November 15, 2011, 1:07 PM — Touchscreens could be extinct if researchers pioneering new human-computer interfaces have anything to say about it. From brain-controlled machines to gesture-driven devices, there's a range of technologies in development that may find their way into everyday electronic devices.
Several conferences this year have given a great glimpse into innovative interfaces and what the future may hold.
Touchscreens are somewhat limited in giving feedback to a user. The screen may vibrate when tapped, but that's just about all it can do. At this year's Computer Human Interaction (CHI) conference in Vancouver in May, a researcher from the University of British Columbia showed a way to completely change the feeling of a screen, at times making it slippery and other times making it sticky.
The prototype screen has four actuators that shake the screen.
"This is actually the same technology used in many cell phones or other devices, but it runs at a higher frequency so you don't feel the vibration itself," said Vincent Levesque, who is a post-doctoral fellow. "It pushes your finger away from the piece of glass, a bit like an air hockey table."
Levesque's team had a demonstration set up with basic file folders on screen. When a folder is selected the screen becomes slippery. When it is dragged over another folder or the trash, the screen became sticky.
The prototype occupied a sizeable section of the table on which it sat. Wires protruded and circuit boards were visible, making it too bulky to integrate into any mobile devices. The system uses lasers to determine the position of the finger. As the team continues work on the project, it hopes to reduce the system's size and replace the lasers with a capacitive touchscreen.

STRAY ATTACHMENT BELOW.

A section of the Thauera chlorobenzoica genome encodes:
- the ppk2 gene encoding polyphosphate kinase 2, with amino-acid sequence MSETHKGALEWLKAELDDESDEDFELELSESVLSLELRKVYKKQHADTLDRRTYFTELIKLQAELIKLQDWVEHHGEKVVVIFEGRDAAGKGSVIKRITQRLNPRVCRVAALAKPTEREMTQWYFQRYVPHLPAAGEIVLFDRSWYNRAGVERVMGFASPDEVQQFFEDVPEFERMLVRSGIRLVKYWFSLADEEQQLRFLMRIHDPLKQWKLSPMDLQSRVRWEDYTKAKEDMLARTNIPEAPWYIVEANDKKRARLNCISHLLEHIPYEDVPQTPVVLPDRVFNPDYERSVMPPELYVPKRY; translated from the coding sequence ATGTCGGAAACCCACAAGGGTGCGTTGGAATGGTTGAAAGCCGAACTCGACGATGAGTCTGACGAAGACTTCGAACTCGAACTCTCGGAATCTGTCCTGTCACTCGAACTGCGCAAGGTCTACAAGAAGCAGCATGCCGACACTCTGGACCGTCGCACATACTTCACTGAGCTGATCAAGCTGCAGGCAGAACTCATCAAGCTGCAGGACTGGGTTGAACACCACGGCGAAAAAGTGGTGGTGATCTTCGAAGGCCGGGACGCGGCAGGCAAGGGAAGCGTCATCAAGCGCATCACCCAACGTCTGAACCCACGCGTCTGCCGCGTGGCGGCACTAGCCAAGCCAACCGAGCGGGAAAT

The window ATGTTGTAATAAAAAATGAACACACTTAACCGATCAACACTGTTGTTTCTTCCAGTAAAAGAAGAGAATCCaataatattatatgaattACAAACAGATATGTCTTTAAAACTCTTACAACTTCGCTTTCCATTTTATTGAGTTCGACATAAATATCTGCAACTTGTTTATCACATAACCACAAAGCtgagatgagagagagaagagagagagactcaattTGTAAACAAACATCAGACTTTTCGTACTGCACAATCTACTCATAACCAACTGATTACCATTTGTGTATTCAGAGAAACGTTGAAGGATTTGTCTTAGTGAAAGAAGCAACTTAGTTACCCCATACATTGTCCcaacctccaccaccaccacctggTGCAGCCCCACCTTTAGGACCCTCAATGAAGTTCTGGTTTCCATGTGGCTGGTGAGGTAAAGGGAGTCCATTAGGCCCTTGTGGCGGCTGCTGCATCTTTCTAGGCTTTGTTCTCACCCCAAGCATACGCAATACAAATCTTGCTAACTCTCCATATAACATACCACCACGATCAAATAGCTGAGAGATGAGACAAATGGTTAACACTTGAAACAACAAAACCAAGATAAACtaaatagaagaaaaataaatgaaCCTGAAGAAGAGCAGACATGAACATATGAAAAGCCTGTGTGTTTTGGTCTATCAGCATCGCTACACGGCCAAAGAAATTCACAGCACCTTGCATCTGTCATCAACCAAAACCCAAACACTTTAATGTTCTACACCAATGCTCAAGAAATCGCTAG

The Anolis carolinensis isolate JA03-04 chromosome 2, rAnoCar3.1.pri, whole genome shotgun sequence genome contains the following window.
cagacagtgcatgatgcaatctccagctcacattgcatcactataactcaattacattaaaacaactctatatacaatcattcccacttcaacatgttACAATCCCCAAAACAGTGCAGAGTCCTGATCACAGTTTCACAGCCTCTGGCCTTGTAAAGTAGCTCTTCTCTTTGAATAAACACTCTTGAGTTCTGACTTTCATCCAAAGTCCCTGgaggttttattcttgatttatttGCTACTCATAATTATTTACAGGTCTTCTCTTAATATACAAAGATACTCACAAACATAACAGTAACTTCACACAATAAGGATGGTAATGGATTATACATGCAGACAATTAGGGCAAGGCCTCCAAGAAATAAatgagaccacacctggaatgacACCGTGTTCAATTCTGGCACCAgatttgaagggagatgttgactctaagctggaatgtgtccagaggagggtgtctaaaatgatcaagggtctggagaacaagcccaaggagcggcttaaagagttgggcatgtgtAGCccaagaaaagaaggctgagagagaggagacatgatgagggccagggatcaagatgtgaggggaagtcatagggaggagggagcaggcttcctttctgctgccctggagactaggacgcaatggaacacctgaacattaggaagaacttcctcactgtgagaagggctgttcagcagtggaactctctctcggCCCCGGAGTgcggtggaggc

At the CHI conference, university students and research groups dreamt up most of the projects on display and shared them with potential employers who could license the technology and invest in developing it.
Texas A&M University's Interface Ecology Lab favored gestures over touch, creating a gesture-controlled system called ZeroTouch. It looks like an empty picture frame and the edges are lined with a total of 256 infrared sensors pointing toward the center. The frame is connected to a computer and the computer to a digital projector.
"I like to consider it an optical force field," said Jonathan Moeller, a research assistant in the lab.
When the spiderweb of light created by the sensors is broken, the computer interprets the size and depth of the break and displays it as a brushstroke. If just a pencil breaks the beam, the brushstroke will be thin. If an entire arm or head breaks the beam, the stroke will be thick.